Matt Kibbe is joined by Prof. Randy Barnett to talk about the Constitution and how it should be interpreted. Barnett’s new book, “An Introduction to Constitutional Law,” highlights 100 Supreme Court cases that everyone should know to understand how the law of the land has evolved over the course of America’s history.

An Introduction to Constitutional Law: 100 Supreme Court Cases Everyone Should Know:

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Meet the hosts

Matt Kibbe is the President and Chief Community Organizer at Free the People, an educational organization turning the next generation on to the values of liberty. We reach the “liberty curious” through social media, video, and storytelling. Kibbe is also an Executive Producer at BlazeTV, where he produces the Kibbe on Liberty podcast as well as The Deadly Isms, a documentary series about the dangers of all flavors of authoritarianism. He is the Co-Founder and Partner at Fight the Power Productions, a strategic communications firm focused on video production, social media branding, and compelling storytelling. He is also a Distinguished Senior Fellow at the Austrian Economics Center in Vienna. In 2004 Kibbe founded FreedomWorks, where he served as President for 11 years. Steve Forbes said, “Kibbe has been to FreedomWorks what Steve Jobs was to Apple.” Against his better judgment, Kibbe occasionally gets involved in politics, serving as Senior Advisor to a Rand Paul SuperPAC, and creating AlternativePAC to support liberty candidates. Back when Yoda was a teenager, Kibbe worked as Chief of Staff on Capitol Hill, as Budget Director for the U.S. Chamber of Commerce, and at the Republican National Committee. Dubbed “The Scribe” by the New York Daily News, Kibbe is most recently author of the #2 New York Times bestseller, Don’t Hurt People and Don’t Take Their Stuff: A Libertarian Manifesto. In his spare time he appears on Old Media, including FOX News, MSNBC, CNN and HBO’s Real Time with Bill Maher. Most of his best material is lifted from his three liberty-minded cats, Roark, Ragnar, and Rearden.


  • Hey guys, One of my all-time favorite liberty-related subjects is the idea of polycentric law, or what kind of legal order will replace the current monopolistic system. One of my ideas of how the state will actually be dissolved is via competing agencies that perform the same basic functions causing it to become just another competing entity itself, thus creating the ultimate privatization. Also, this can be a more effective persuasive technique for liberty because you’re coming in through the back door instead – instead of saying, “Let’s just get rid of government,” you’re talking about multiplying it so that they all governments have to become more efficient and serve their “subjects” (or “consumers,” wink wink) like they are lords, as any entrepreneur knows he must do to survive. Some of the bigger proponents of polycentric law have been David Friedman, Tom Bell, Randy Barnett, and John Hasnas. Tom Bell: David Friedman: Randy Barnett: John Hasnas: Just something to think about. I think this is a whole domain that would be quite beneficial to have on this site! Thank you!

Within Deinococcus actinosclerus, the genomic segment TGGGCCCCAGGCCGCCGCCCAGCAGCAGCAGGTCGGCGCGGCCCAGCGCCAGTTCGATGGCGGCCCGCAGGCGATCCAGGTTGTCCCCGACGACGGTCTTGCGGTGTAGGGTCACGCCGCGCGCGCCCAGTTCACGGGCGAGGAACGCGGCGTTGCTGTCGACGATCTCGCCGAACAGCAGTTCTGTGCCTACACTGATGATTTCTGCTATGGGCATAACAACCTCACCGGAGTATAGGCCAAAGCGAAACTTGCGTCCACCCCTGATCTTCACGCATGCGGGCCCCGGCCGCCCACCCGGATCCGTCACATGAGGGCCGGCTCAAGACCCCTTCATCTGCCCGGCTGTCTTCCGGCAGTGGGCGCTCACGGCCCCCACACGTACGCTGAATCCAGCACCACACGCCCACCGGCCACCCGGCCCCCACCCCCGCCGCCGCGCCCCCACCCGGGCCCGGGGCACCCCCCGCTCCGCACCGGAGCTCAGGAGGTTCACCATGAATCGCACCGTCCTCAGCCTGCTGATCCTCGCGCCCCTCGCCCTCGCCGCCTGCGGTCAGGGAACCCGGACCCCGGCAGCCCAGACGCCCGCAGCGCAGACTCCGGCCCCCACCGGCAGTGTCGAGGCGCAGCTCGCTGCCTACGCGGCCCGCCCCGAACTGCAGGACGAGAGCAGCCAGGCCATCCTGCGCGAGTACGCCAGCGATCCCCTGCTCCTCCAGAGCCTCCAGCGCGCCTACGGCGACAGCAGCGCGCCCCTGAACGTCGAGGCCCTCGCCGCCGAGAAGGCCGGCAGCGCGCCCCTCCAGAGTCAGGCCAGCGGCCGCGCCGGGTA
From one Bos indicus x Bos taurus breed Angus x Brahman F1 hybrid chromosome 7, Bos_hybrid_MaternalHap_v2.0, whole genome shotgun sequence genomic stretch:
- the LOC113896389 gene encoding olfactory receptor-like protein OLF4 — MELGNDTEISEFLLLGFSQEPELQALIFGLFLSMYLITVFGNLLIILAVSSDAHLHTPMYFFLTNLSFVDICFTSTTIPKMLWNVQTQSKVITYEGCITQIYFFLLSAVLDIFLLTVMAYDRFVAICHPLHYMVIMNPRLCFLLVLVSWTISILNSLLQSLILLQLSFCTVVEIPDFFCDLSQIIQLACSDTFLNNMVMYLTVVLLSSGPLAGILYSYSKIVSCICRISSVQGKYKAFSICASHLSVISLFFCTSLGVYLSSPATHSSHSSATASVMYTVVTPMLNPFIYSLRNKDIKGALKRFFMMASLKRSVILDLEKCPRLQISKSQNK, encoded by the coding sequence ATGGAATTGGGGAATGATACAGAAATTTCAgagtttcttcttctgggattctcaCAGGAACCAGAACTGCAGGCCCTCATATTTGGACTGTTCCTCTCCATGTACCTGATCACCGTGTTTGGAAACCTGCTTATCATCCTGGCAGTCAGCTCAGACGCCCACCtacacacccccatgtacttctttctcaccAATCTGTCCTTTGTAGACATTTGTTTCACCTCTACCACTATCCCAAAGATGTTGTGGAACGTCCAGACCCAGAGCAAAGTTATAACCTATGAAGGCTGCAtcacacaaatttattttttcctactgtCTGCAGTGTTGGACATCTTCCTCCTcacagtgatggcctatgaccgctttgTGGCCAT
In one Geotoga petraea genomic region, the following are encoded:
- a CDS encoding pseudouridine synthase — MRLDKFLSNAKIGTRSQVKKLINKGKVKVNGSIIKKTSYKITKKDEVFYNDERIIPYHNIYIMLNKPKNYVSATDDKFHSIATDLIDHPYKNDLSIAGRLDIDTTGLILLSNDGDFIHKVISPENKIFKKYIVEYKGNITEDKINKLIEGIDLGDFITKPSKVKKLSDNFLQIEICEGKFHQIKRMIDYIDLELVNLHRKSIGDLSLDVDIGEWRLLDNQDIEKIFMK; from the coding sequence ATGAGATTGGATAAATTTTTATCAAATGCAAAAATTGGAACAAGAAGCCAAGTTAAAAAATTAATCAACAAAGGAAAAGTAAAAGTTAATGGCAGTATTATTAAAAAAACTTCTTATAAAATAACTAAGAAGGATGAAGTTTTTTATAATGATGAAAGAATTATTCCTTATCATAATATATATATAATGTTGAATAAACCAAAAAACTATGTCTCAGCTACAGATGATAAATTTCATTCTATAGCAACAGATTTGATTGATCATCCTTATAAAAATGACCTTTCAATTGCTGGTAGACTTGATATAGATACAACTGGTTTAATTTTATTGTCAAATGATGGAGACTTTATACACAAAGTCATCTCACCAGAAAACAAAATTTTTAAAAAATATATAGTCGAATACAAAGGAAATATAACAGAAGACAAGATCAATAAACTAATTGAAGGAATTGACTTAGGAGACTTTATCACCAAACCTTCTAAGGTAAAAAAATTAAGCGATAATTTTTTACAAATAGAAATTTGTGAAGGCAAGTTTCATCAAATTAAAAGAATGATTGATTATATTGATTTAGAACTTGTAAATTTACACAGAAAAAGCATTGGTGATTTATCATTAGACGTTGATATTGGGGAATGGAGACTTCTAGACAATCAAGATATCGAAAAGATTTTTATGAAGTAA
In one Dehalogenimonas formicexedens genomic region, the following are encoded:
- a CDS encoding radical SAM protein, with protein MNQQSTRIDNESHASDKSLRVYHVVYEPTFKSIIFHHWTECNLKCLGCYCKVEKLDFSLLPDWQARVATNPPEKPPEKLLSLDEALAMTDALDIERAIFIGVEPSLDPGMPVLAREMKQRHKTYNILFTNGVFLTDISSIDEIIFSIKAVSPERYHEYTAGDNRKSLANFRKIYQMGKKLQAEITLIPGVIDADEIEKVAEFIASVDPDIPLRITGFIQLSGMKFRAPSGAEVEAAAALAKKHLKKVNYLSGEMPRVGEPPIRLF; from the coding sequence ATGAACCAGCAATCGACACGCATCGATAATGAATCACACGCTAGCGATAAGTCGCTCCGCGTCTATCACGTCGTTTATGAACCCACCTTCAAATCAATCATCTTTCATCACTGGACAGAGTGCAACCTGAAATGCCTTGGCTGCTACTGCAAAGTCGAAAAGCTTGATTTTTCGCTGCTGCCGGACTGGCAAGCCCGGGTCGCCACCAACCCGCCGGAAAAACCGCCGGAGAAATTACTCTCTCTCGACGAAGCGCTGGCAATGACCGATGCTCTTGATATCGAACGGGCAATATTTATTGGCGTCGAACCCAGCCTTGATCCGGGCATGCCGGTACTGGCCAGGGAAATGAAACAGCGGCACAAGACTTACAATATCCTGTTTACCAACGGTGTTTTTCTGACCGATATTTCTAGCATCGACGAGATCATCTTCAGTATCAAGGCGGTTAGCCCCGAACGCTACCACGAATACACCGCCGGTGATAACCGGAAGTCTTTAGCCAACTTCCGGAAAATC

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  • Against: For: Thoughts?

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  • This is a question that libertarians and constitutional conservatives have different views and answers on. Some libertarians are anarchist and want no state to exist per Murray Rothbard. Others prefer a LIMITED govt that only provides certain services like police, courts & military per Ludwig Von Mises; or even don’t a very limited welfare state per F.A. Hayek or the Chicago School of Economics. This forum is to sort out how limited govt should be according to what libertarians and anarchists think.

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  • Thoughts?

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  • Federal Judge May Declare Pot’s Classification As Schedule 1 Narcotic Unconstitutional | Ben Swann Truth In Media Have you ever wondered why it took a constitutional amendment to ban beer but marijuana did not need one?

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